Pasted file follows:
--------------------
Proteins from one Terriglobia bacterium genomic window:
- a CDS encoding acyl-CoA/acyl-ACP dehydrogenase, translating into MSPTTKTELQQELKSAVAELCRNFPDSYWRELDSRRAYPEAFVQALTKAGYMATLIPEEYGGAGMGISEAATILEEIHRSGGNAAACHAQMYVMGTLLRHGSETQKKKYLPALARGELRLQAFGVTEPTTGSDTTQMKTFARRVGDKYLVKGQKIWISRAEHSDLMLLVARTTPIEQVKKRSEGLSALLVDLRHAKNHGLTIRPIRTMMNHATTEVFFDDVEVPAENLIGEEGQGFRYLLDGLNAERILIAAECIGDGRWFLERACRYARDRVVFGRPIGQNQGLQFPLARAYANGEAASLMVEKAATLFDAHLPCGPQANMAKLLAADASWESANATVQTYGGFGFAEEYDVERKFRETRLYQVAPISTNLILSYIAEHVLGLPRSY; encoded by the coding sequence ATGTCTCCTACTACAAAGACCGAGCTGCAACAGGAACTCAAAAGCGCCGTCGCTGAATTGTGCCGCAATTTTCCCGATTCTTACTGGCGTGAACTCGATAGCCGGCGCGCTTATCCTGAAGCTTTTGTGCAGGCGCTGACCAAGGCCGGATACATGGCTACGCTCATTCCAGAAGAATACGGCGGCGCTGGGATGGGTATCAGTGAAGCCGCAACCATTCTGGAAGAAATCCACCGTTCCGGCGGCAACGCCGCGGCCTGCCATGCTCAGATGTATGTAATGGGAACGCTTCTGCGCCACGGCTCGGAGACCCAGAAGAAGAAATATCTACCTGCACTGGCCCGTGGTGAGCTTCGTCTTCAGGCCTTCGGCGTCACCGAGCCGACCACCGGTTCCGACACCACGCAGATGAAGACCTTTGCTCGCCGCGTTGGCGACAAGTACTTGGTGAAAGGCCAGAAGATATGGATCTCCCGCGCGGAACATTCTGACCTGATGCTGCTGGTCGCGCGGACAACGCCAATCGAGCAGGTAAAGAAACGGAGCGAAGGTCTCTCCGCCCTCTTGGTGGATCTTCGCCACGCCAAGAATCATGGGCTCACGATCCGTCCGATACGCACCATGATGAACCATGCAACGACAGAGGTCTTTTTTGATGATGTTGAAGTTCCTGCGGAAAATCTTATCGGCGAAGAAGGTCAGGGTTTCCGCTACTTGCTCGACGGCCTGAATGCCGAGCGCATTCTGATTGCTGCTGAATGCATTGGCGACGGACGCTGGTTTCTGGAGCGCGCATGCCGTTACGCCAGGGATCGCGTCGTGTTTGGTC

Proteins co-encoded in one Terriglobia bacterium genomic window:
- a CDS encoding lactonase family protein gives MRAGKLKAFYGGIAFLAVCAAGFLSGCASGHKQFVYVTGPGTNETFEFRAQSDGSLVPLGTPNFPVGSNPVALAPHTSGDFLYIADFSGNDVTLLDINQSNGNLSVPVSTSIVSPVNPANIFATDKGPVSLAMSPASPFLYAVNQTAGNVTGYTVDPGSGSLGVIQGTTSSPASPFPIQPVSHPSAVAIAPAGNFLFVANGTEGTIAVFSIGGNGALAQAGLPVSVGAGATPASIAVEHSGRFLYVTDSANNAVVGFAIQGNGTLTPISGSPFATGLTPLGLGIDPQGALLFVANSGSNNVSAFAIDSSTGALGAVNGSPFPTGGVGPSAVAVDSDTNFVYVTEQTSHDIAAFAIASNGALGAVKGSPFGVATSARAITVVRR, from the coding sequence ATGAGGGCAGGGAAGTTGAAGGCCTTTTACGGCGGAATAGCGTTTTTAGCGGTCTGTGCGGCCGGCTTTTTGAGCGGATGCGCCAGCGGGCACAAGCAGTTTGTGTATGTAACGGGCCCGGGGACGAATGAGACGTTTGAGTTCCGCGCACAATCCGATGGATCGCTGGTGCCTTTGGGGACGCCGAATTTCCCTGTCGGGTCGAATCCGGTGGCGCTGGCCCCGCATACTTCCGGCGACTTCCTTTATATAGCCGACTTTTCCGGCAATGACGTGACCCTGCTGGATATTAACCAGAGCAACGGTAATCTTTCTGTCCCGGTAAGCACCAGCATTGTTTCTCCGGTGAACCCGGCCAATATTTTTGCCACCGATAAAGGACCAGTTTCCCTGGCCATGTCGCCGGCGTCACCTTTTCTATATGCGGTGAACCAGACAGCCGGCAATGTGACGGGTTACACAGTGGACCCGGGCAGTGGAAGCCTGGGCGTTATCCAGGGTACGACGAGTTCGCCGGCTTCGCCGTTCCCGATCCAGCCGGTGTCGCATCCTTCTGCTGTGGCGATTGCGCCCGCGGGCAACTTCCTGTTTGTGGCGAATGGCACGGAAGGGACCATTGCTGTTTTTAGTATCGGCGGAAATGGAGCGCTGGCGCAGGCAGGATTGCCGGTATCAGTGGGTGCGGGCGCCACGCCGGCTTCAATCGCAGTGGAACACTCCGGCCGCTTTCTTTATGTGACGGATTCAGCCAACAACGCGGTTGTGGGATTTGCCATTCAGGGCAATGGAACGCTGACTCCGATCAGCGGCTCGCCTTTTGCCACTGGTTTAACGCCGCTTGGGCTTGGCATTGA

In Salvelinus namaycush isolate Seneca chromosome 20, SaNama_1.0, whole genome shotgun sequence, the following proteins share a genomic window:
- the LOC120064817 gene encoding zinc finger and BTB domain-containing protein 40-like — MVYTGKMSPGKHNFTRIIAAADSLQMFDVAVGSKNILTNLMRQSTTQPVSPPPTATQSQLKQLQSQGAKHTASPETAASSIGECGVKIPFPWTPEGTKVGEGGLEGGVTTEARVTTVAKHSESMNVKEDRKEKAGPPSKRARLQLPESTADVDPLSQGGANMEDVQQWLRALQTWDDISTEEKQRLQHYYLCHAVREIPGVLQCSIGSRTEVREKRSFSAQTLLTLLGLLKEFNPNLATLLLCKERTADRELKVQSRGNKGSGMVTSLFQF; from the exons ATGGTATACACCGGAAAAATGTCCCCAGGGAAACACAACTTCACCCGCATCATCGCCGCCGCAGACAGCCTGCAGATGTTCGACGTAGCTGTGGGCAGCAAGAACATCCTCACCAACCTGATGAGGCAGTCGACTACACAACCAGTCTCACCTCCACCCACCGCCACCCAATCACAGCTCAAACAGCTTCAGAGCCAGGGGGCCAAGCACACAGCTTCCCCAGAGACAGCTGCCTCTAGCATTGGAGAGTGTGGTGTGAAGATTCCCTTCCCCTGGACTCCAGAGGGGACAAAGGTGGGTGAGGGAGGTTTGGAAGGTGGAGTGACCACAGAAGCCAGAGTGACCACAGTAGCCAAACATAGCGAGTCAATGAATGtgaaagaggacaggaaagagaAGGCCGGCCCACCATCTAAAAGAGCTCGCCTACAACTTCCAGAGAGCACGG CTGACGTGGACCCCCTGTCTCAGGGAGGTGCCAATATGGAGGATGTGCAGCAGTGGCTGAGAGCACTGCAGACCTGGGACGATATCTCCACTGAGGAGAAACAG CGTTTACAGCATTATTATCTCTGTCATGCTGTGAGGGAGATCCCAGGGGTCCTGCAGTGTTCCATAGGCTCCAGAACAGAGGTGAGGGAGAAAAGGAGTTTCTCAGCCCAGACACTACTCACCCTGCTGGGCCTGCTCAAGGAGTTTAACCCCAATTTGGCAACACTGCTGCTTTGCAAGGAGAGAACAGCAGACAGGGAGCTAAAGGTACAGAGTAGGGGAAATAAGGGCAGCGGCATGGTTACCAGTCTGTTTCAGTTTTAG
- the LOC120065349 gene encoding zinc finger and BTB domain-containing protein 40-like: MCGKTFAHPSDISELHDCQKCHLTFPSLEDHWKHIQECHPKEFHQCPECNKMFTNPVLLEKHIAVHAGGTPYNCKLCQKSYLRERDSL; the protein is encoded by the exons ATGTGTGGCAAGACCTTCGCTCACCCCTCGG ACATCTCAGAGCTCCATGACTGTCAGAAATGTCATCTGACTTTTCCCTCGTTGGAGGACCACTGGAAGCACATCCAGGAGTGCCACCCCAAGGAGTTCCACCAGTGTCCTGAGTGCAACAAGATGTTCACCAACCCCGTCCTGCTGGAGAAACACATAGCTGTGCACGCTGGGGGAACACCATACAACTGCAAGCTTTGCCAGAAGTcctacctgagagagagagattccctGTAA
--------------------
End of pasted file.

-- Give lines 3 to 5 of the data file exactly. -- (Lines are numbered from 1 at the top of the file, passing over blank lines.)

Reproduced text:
Proteins co-encoded in one Terriglobia bacterium genomic window:
- a CDS encoding lactonase family protein gives MRAGKLKAFYGGIAFLAVCAAGFLSGCASGHKQFVYVTGPGTNETFEFRAQSDGSLVPLGTPNFPVGSNPVALAPHTSGDFLYIADFSGNDVTLLDINQSNGNLSVPVSTSIVSPVNPANIFATDKGPVSLAMSPASPFLYAVNQTAGNVTGYTVDPGSGSLGVIQGTTSSPASPFPIQPVSHPSAVAIAPAGNFLFVANGTEGTIAVFSIGGNGALAQAGLPVSVGAGATPASIAVEHSGRFLYVTDSANNAVVGFAIQGNGTLTPISGSPFATGLTPLGLGIDPQGALLFVANSGSNNVSAFAIDSSTGALGAVNGSPFPTGGVGPSAVAVDSDTNFVYVTEQTSHDIAAFAIASNGALGAVKGSPFGVATSARAITVVRR, from the coding sequence ATGAGGGCAGGGAAGTTGAAGGCCTTTTACGGCGGAATAGCGTTTTTAGCGGTCTGTGCGGCCGGCTTTTTGAGCGGATGCGCCAGCGGGCACAAGCAGTTTGTGTATGTAACGGGCCCGGGGACGAATGAGACGTTTGAGTTCCGCGCACAATCCGATGGATCGCTGGTGCCTTTGGGGACGCCGAATTTCCCTGTCGGGTCGAATCCGGTGGCGCTGGCCCCGCATACTTCCGGCGACTTCCTTTATATAGCCGACTTTTCCGGCAATGACGTGACCCTGCTGGATATTAACCAGAGCAACGGTAATCTTTCTGTCCCGGTAAGCACCAGCATTGTTTCTCCGGTGAACCCGGCCAATATTTTTGCCACCGATAAAGGACCAGTTTCCCTGGCCATGTCGCCGGCGTCACCTTTTCTATATGCGGTGAACCAGACAGCCGGCAATGTGACGGGTTACACAGTGGACCCGGGCAGTGGAAGCCTGGGCGTTATCCAGGGTACGACGAGTTCGCCGGCTTCGCCGTTCCCGATCCAGCCGGTGTCGCATCCTTCTGCTGTGGCGATTGCGCCCGCGGGCAACTTCCTGTTTGTGGCGAATGGCACGGAAGGGACCATTGCTGTTTTTAGTATCGGCGGAAATGGAGCGCTGGCGCAGGCAGGATTGCCGGTATCAGTGGGTGCGGGCGCCACGCCGGCTTCAATCGCAGTGGAACACTCCGGCCGCTTTCTTTATGTGACGGATTCAGCCAACAACGCGGTTGTGGGATTTGCCATTCAGGGCAATGGAACGCTGACTCCGATCAGCGGCTCGCCTTTTGCCACTGGTTTAACGCCGCTTGGGCTTGGCATTGA

In Salvelinus namaycush isolate Seneca chromosome 20, SaNama_1.0, whole genome shotgun sequence, the following proteins share a genomic window: